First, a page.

04/25/2007 12:00AM

Poker tourneys drawing full houses


Sports betting is a year-round activity. The seasons flow from one to another with football running into the basketball and hockey seasons, which run into baseball, which runs into football, and so on and so on.

Some professional bettors get burned out from the day-to-day grind and take their summers off. A lot of them, partly because they're action junkies and also partly because there's money to be made, play poker in their down time.

Poker is a year-round "sport," if you want to call it that, and with ESPN, the "worldwide leader in sports" devoting so much time to the game and a lot of sports publications devoting more space, it's pretty well ingrained in the sports world.

There's always been a big crossover between the race and sports books and the poker rooms (which is why you'll often see them situated in the same general vicinity of casinos, with sporting events often shown on the TVs in poker rooms), so it's no surprise that many sports bettors also choose to take this time of the year to play. Making the game more tempting to gamblers is the availability of big-money poker tournaments in the spring and summer.

The World Poker Tour Championship has been taking place this past week at the Bellagio. The tournament, which is the finale of WPT's fifth season, carried a $25,500 buy-in for those who didn't earn an automatic berth, and the field set a record with 639 entries, up from 605 last year. The total purse is nearly $15.5 million.

As of 12:30 p.m. Wednesday, there were 54 players remaining, with Phil Helmuth sitting as the leader with $1.8 million in chips. But there was a lot of poker to be played, and the players will be whittled down Wednesday and Thursday until a final table of nine is set.

The final table will commence at 5 p.m. Friday in the Bellagio's Tower Ballroom. Admission is free for spectators, but only a few hundred will be allowed into the main room. A live closed-circuit broadcast will be available for the overflow crowd. For those who can wait, this tournament is scheduled to be shown on the Travel Channel at 9 p.m. Eastern on Aug. 8.

But the WPT Championship isn't the only big-money tournament around at this time of year. A World Series of Poker Circuit Tournament is taking place at Caesars Palace through next Wednesday, the WPT Mirage Poker Showdown is May 19-23, the WPT Mandalay Poker Championship is May 29-June 2, and then the World Series of Poker starts June 1 with the $10,000 buy-in No-Limit Texas Hold'Em World Championship, aka the "Main Event," from July 6-17 at the Rio.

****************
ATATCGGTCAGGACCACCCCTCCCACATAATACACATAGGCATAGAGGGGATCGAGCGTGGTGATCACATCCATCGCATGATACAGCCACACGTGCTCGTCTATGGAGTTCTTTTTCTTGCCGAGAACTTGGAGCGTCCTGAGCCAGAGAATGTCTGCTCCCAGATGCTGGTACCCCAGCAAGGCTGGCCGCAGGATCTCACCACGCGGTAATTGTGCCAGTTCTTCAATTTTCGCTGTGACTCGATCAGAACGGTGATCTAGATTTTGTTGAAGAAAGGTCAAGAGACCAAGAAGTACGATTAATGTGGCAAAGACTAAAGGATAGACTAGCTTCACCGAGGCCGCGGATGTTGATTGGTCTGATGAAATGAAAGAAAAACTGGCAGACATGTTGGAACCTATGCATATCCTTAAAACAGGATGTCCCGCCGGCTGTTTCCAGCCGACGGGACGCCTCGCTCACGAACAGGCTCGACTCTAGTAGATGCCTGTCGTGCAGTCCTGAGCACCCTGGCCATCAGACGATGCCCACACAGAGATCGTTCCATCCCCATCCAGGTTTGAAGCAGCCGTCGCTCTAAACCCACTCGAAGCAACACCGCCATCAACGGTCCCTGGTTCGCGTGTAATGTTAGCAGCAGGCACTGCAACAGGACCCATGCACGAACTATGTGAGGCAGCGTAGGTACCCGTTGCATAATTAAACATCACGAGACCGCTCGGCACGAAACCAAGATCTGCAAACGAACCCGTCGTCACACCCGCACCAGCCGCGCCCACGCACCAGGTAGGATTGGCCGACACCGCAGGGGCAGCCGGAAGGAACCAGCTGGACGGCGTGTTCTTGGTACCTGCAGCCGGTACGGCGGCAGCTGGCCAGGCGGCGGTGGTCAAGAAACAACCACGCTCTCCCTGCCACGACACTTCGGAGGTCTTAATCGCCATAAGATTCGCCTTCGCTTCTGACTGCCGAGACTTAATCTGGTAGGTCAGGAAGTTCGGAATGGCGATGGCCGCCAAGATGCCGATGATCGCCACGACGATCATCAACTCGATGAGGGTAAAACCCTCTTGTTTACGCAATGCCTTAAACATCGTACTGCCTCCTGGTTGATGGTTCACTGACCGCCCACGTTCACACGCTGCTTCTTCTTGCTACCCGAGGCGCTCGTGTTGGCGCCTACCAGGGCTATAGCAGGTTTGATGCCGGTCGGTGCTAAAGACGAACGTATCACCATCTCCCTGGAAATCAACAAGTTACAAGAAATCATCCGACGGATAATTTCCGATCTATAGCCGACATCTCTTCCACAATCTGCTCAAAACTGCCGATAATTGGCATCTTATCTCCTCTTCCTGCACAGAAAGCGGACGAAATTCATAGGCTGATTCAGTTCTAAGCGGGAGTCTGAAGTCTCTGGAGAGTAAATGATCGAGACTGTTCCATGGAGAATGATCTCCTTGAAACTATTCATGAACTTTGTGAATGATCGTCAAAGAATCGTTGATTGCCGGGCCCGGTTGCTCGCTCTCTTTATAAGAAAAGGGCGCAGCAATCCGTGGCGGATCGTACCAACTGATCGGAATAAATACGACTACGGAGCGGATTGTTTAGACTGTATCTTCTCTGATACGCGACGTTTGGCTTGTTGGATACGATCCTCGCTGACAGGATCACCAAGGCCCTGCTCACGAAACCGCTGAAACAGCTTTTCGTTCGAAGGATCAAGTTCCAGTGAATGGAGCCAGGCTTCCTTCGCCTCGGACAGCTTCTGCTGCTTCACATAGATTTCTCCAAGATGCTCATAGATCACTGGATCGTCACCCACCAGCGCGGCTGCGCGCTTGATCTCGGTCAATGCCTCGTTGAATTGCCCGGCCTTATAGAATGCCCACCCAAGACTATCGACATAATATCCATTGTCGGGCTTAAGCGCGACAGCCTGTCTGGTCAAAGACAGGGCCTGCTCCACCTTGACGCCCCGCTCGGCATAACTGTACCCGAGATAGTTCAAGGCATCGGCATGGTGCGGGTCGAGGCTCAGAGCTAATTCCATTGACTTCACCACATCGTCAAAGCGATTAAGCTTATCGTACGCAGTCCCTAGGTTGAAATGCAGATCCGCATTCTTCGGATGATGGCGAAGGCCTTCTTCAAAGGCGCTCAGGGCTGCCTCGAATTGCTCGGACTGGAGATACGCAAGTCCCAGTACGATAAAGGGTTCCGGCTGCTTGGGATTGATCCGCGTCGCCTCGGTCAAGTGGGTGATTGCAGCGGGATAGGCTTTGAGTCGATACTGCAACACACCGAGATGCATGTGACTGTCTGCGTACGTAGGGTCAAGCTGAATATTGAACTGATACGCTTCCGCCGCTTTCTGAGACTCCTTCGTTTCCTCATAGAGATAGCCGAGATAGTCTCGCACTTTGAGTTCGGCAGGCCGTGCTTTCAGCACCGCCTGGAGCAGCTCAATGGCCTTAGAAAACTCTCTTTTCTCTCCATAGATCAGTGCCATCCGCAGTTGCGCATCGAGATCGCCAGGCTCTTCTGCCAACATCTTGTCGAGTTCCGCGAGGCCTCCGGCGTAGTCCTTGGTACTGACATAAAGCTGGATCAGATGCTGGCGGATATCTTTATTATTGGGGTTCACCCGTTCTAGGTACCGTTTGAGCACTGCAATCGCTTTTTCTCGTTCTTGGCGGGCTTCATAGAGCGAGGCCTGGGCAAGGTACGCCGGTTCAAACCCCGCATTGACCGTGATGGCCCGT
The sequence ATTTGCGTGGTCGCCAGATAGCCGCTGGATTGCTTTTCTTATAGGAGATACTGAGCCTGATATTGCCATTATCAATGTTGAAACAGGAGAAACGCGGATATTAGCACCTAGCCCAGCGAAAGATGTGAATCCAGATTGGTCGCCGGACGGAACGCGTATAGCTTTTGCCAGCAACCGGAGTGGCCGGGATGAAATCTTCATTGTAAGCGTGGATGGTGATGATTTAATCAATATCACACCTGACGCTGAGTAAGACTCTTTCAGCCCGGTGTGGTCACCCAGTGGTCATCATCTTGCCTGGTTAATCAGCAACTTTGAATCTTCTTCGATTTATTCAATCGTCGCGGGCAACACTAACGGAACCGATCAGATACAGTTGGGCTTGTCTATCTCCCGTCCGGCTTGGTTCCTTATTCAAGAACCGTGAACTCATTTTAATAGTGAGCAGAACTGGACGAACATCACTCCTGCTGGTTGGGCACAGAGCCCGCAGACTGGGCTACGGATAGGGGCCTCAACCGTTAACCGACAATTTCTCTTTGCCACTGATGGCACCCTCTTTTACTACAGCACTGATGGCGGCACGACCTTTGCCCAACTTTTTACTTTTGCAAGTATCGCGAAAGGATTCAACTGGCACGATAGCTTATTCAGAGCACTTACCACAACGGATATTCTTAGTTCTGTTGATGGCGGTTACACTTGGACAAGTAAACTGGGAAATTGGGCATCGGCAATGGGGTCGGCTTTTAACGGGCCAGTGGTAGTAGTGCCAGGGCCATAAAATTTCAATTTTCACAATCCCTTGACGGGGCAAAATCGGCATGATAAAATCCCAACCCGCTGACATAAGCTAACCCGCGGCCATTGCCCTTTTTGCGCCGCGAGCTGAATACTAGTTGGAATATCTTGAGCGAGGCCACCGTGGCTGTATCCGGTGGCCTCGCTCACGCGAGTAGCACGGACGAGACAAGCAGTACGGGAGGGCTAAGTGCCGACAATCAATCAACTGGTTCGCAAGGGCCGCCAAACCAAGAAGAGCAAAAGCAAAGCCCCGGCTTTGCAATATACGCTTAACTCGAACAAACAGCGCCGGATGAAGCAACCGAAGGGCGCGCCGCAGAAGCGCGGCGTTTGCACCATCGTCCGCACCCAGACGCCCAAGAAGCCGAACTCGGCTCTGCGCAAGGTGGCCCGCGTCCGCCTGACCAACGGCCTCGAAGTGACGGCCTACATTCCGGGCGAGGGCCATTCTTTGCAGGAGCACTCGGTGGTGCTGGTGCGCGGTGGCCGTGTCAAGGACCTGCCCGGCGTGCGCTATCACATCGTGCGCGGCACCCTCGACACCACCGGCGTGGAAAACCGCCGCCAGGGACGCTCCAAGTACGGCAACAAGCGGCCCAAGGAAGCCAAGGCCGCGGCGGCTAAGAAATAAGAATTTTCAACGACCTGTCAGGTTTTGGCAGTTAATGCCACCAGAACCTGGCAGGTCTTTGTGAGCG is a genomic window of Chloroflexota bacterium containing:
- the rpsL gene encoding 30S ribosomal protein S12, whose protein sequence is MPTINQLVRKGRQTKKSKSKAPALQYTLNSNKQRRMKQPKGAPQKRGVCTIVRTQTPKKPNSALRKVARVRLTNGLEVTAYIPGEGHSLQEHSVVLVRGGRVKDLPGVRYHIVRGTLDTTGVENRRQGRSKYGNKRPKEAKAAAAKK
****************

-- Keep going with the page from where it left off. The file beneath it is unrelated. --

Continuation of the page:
Last year's Main Event drew 8,773 entries and plans are being made to accommodate 10,000. Most people are predicting a smaller turnout due to the U.S. government's crackdown on online gambling, which means fewer people will earn their seats on the Internet. However, the WPT increase is at least encouraging.

While there are fewer ways to earn spots on a pay-to-play dot-com poker site, the WSOP did enter an agreement to conduct its own sanctioned free online qualifying tournaments with AOL. Players sign up at http://games.aol.com/poker and enter to play in satellite tournaments Sunday through Saturday (check site for tournament times). Each contest is limited to 5,000 players, and the top 100 finishers from each contest earn a free entry into the weekly championship event at 2 p.m. EDT Sunday, with the winner of that 3,000-player tourney earning the $10,000 entry fee into the WSOP's Main Event as well as round-trip airfare for two to Las Vegas, ground transportation, hotel accommodations at the Rio, and $1,000 spending money.

It's a great way to qualify. I tried it myself last week and earned a spot in the weekly finals on my second try, finishing 84th for the record (Note: there is no further incentive after you make the top 100 as you're just competing for play money). The bad part was that when I went to register for Sunday's finals, I found out that Nevada residents were not allowed to win prizes.

That didn't make sense. I'm no lawyer, but I've been around enough handicapping tournaments and know that while Nevada has laws prohibiting online gambling, this is a free contest and thus shouldn't fit anyone's definition of gambling (not to mention that poker lobbyists are trying to get poker classified as a "game of skill."). I notified officials at the World Series of Poker and AOL to get an explanation for Nevada's exclusion and no one had a definitive answer for nearly a week as AOL consulted its lawyers. I then received an e-mail from Kurt Patat, communications manager for AOL, who wrote, "According to our representatives, with the current laws in Nevada being so vague, to launch the game on schedule, the decision was made to exclude residents of Nevada."

In other words, in the current legal climate with a lot of gray areas concerning Internet gaming, they chose to play it safe (though I can't say I blame them too much as Patat makes the point about the current laws being vague).

Other states where residents are not eligible are: Illinois, Iowa, Massachusetts, Michigan, Mississippi, Oklahoma, Rhode Island, and Vermont.